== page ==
how to really #GetAtHome in this world

Siloed to Death* – A Non-Apology about My Personal Diversity

Recently, I’ve been thinking a lot about communication and specialization. I mean, to “sell” effectively – my ideas, my knowledge and expertise, and even just the writings in my blogs – there is a need to communicate well.

That should probably go hand in hand with a focus, a specialization, so that I and my blog/work/service/… can be recognized immediately. Get a tagline that’s catchy, prepare your elevator pitch. You’ve probably heard it all before.

I’ve noticed that myself in my work surrounding chile peppers (which is in large part what you find over @www.chilicult.com). Those who know me from my work in that area have an immediate reaction of thinking of me, and thinking of chilli. Dr. Chilli is who I am, chilli is what I don’t just eat, but grow and live and breathe, apparently.

Except, if you have come to this blog, you’ll notice how it talks about (being, coming to be) “at home in…” Or you may have seen my work on the ecology of happiness, which is closely related, but less about intercultural aspects, less personal, and more about the science and wisdom of happiness and how to get it, while not having it cost the earth.

All three are related, because they are all about our living in this world: how it is, and how it could be more (eco-logically) real and better, but they also focus on different aspects which may appear to  (and sometimes indeed do) diverge quite a bit.

So be it, though. You are supposed to specialize nowadays, so that you can get put into a drawer, classified, and be squarely put away, painted into a certain corner. People see you, define you, and don’t have to think about anything but that one label anymore. You give them the power to define you, and you get “siloed to death.”*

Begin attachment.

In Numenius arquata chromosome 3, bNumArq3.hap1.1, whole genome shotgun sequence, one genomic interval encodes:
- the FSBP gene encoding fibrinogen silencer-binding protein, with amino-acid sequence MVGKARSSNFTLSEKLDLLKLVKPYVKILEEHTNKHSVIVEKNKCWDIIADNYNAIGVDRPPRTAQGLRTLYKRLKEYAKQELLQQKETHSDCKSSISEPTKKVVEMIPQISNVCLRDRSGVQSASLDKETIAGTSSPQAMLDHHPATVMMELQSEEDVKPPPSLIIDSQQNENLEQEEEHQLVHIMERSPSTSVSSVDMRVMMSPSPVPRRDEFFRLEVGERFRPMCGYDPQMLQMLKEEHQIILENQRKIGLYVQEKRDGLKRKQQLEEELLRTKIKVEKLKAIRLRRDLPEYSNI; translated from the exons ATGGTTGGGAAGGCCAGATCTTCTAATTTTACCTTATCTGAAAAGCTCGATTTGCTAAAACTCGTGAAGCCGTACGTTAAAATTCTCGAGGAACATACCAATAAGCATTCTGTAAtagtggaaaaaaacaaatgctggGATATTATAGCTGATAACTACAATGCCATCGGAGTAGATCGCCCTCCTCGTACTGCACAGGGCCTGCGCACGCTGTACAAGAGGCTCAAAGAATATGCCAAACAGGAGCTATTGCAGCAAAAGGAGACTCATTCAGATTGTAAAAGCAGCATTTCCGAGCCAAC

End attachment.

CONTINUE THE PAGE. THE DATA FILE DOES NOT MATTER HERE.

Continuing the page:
It’s a human tendency, but it’s also a symptom of the common failure to recognize the connections there are between different aspects of life, and to not really see people as individual human beings anymore.

We are always more than one thing, though. A human being as opposed to a mere animal, hopefully. A man or a woman (or a transsexual, for that matter). Child and, probably, at some point, parent – or not. A sinner and a saint. A person of different religion, or none, of different regions, and countries, and cultures…

It can get pretty difficult even for yourself when you have different interests, and may make it necessary to focus. Certainly, you shouldn’t try doing and being everything at once, but one thing at a time.

Yet, the more you explore, the more you become, the more resilience you probably get. If you “are” your job, and you lose it, what remains?… On the other hand, when you fail with one plan, cannot get by using just one skill, you still have alternatives if you are not just singularly defined. Just don’t expect to get the best at everything – here, too, there needs to be some focus and balance.

Being a polyglot, you cannot know any and all languages similarly well, learn them all at once – but the breadth of knowledge/skill is the very definition to that label. Why don’t we do that – find labels for diversity rather than simplicism – in other areas?

And so, I remain decided not to be defined as just one. I *am* one – me – and I have my focus, obviously, but I rather enjoy having more to me than one thing. I like to look a snappy dresser, when I can and want to – but not when function wins over form (as for running – you’ll see what I mean in an upcoming post). I like to be in one place and get to know it, even discover that I may feel familiar with it, but still have lots to discover – and I enjoy getting on the road and going somewhere else. I am very much the intellectual – and love growing some of my own food, and work my way towards running (more) ultramarathons.

It’s not for everyone, so don’t worry if you decide to focus differently, on being specialized. There is value in that, too. Decide for yourself and expand your horizons every once in a while, though – it will give you new ideas even for your specialization.

Things change, yet remain the same – and so must we.

* The phrase “siloed to death” is a borrowing from John Jay, who used it in talking about creativity, in this video I want to leave you off with:

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